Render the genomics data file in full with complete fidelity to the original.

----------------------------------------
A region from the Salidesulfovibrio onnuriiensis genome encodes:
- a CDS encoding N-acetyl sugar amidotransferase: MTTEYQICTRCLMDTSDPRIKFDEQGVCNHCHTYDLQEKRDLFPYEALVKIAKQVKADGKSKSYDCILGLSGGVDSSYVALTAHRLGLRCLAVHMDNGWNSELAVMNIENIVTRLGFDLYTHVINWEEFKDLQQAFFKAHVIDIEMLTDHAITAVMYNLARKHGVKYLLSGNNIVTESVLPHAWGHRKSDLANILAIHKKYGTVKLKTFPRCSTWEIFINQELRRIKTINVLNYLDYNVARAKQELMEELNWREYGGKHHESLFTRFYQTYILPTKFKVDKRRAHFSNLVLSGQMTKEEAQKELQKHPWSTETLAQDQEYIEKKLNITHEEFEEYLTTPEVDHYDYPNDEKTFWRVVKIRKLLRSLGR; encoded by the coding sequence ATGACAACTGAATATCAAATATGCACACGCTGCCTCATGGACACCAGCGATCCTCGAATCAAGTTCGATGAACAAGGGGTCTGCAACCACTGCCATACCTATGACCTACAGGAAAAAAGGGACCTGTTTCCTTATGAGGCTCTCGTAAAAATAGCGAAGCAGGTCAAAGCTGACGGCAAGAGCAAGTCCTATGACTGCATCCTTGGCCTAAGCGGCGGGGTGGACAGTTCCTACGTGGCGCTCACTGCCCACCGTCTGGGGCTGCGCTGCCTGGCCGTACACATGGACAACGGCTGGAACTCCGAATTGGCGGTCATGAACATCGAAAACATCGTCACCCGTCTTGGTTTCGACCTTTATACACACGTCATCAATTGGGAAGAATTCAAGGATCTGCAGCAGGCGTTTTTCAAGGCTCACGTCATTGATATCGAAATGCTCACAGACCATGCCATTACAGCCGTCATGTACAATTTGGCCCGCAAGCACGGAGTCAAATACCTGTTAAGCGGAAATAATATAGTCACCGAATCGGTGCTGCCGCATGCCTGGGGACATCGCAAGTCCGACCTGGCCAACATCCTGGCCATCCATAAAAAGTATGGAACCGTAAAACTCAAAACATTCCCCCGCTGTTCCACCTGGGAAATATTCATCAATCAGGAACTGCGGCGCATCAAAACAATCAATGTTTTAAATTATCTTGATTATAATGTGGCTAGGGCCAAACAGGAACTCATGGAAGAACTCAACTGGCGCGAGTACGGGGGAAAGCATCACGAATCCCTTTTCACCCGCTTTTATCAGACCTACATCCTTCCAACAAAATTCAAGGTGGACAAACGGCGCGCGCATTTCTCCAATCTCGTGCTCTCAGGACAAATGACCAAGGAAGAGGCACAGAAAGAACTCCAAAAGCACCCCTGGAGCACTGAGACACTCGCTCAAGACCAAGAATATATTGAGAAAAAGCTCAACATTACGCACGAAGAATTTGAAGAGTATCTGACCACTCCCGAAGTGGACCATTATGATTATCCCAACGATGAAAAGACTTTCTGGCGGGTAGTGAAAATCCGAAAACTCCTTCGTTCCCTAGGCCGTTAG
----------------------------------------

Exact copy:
A region from the Salidesulfovibrio onnuriiensis genome encodes:
- a CDS encoding N-acetyl sugar amidotransferase: MTTEYQICTRCLMDTSDPRIKFDEQGVCNHCHTYDLQEKRDLFPYEALVKIAKQVKADGKSKSYDCILGLSGGVDSSYVALTAHRLGLRCLAVHMDNGWNSELAVMNIENIVTRLGFDLYTHVINWEEFKDLQQAFFKAHVIDIEMLTDHAITAVMYNLARKHGVKYLLSGNNIVTESVLPHAWGHRKSDLANILAIHKKYGTVKLKTFPRCSTWEIFINQELRRIKTINVLNYLDYNVARAKQELMEELNWREYGGKHHESLFTRFYQTYILPTKFKVDKRRAHFSNLVLSGQMTKEEAQKELQKHPWSTETLAQDQEYIEKKLNITHEEFEEYLTTPEVDHYDYPNDEKTFWRVVKIRKLLRSLGR; encoded by the coding sequence ATGACAACTGAATATCAAATATGCACACGCTGCCTCATGGACACCAGCGATCCTCGAATCAAGTTCGATGAACAAGGGGTCTGCAACCACTGCCATACCTATGACCTACAGGAAAAAAGGGACCTGTTTCCTTATGAGGCTCTCGTAAAAATAGCGAAGCAGGTCAAAGCTGACGGCAAGAGCAAGTCCTATGACTGCATCCTTGGCCTAAGCGGCGGGGTGGACAGTTCCTACGTGGCGCTCACTGCCCACCGTCTGGGGCTGCGCTGCCTGGCCGTACACATGGACAACGGCTGGAACTCCGAATTGGCGGTCATGAACATCGAAAACATCGTCACCCGTCTTGGTTTCGACCTTTATACACACGTCATCAATTGGGAAGAATTCAAGGATCTGCAGCAGGCGTTTTTCAAGGCTCACGTCATTGATATCGAAATGCTCACAGACCATGCCATTACAGCCGTCATGTACAATTTGGCCCGCAAGCACGGAGTCAAATACCTGTTAAGCGGAAATAATATAGTCACCGAATCGGTGCTGCCGCATGCCTGGGGACATCGCAAGTCCGACCTGGCCAACATCCTGGCCATCCATAAAAAGTATGGAACCGTAAAACTCAAAACATTCCCCCGCTGTTCCACCTGGGAAATATTCATCAATCAGGAACTGCGGCGCATCAAAACAATCAATGTTTTAAATTATCTTGATTATAATGTGGCTAGGGCCAAACAGGAACTCATGGAAGAACTCAACTGGCGCGAGTACGGGGGAAAGCATCACGAATCCCTTTTCACCCGCTTTTATCAGACCTACATCCTTCCAACAAAATTCAAGGTGGACAAACGGCGCGCGCATTTCTCCAATCTCGTGCTCTCAGGACAAATGACCAAGGAAGAGGCACAGAAAGAACTCCAAAAGCACCCCTGGAGCACTGAGACACTCGCTCAAGACCAAGAATATATTGAGAAAAAGCTCAACATTACGCACGAAGAATTTGAAGAGTATCTGACCACTCCCGAAGTGGACCATTATGATTATCCCAACGATGAAAAGACTTTCTGGCGGGTAGTGAAAATCCGAAAACTCCTTCGTTCCCTAGGCCGTTAG